Graduate Training in Neuroscience
University of Washington
email@example.com - 206-884-3279
Assistant Professor, Department of Psychiatry & Behavioral Sciences; Principal Investigator, Center for Brain Research, Seattle Children's Research Institute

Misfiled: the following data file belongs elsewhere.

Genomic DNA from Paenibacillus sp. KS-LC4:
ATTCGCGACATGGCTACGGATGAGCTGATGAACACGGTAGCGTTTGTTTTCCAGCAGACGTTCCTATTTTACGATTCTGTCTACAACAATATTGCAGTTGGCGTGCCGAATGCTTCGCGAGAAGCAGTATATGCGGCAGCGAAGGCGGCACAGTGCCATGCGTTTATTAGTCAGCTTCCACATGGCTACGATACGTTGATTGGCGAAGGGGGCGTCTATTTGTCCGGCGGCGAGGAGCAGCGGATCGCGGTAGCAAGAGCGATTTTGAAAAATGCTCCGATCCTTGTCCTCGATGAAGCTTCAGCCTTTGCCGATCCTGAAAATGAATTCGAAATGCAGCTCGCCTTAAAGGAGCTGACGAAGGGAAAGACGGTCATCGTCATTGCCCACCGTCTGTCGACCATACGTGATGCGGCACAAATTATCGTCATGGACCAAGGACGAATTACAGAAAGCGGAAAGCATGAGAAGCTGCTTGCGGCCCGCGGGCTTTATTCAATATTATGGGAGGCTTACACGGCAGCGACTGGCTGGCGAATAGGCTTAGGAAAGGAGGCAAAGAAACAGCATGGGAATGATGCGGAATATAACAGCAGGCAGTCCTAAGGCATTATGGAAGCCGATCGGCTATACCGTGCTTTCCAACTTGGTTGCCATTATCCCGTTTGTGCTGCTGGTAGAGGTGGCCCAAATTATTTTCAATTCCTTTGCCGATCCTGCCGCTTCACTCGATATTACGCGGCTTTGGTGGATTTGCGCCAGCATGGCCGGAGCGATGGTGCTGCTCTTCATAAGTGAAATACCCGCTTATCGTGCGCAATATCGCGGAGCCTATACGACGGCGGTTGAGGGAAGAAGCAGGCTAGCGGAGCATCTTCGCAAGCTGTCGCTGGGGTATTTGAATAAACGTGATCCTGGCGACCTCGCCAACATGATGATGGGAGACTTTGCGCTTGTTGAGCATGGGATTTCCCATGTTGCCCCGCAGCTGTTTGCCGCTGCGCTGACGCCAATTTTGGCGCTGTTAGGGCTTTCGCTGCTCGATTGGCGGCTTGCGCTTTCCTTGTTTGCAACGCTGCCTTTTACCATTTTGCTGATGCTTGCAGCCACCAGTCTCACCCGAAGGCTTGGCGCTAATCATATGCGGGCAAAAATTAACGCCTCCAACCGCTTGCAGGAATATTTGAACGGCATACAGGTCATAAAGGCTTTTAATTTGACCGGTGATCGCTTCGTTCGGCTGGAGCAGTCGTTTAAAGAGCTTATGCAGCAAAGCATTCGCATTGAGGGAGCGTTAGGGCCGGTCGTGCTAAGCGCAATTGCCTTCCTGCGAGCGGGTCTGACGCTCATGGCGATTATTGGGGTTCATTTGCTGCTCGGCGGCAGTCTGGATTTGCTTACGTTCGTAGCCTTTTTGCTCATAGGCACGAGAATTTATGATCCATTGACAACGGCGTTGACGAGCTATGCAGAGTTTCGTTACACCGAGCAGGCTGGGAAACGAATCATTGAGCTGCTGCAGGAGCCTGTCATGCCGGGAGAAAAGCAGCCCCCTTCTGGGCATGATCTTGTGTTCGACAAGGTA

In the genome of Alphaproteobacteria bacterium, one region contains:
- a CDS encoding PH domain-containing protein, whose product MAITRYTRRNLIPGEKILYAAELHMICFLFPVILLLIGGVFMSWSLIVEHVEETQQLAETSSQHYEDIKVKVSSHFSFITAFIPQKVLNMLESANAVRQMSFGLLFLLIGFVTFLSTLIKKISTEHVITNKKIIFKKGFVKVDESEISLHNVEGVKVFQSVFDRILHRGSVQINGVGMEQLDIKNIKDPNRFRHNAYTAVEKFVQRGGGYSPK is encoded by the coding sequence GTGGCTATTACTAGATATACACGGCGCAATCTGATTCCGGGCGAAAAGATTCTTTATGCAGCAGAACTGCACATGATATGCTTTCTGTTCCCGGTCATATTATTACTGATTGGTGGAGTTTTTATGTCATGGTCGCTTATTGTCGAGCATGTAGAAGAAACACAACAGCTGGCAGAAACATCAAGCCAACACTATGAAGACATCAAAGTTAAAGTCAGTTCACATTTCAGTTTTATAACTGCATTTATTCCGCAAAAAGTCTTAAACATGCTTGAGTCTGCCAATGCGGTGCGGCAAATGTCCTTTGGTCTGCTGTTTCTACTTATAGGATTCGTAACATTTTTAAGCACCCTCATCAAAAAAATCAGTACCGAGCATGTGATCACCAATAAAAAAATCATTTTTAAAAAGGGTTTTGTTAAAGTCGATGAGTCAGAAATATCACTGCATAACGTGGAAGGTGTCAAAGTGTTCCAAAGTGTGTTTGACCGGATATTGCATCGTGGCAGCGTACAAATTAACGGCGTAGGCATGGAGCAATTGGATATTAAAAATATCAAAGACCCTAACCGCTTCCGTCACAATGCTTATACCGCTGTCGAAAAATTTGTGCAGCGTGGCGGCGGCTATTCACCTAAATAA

The overall goal of my research program is to use a multi-level approach, combining molecular biology, anatomy, genetics and behavioral neuroscience, to understand the role of cortico-basal ganglia circuitry in the development of behaviors that are associated with drug reward and addiction, as well as in the processes that underlie decision-making, motivation and impulsivity. To accomplish these goals, my laboratory employs a novel chemical-genetic approach that uses viral vectors to express artificial, engineered G-protein coupled receptors (known as DREADD receptors) in discrete neuronal cell populations in rodents. Activation of DREADD receptors by the otherwise inert synthetic ligand clozapine-N-oxide will lead to transient alterations in neuronal activity (either increasing or decreasing cell function depending on which G-protein coupled DREADD receptor is expressed) of the targeted cell populations. This neuronal modulation can be paired with specific phases of the behaviors that we study, including psychostimulant-induced behavioral sensitization, drug self-administration and operant learning tasks, in order to parse out the neural circuitry that contributes to behaviors associated with addiction and other neuropsychiatric disorders.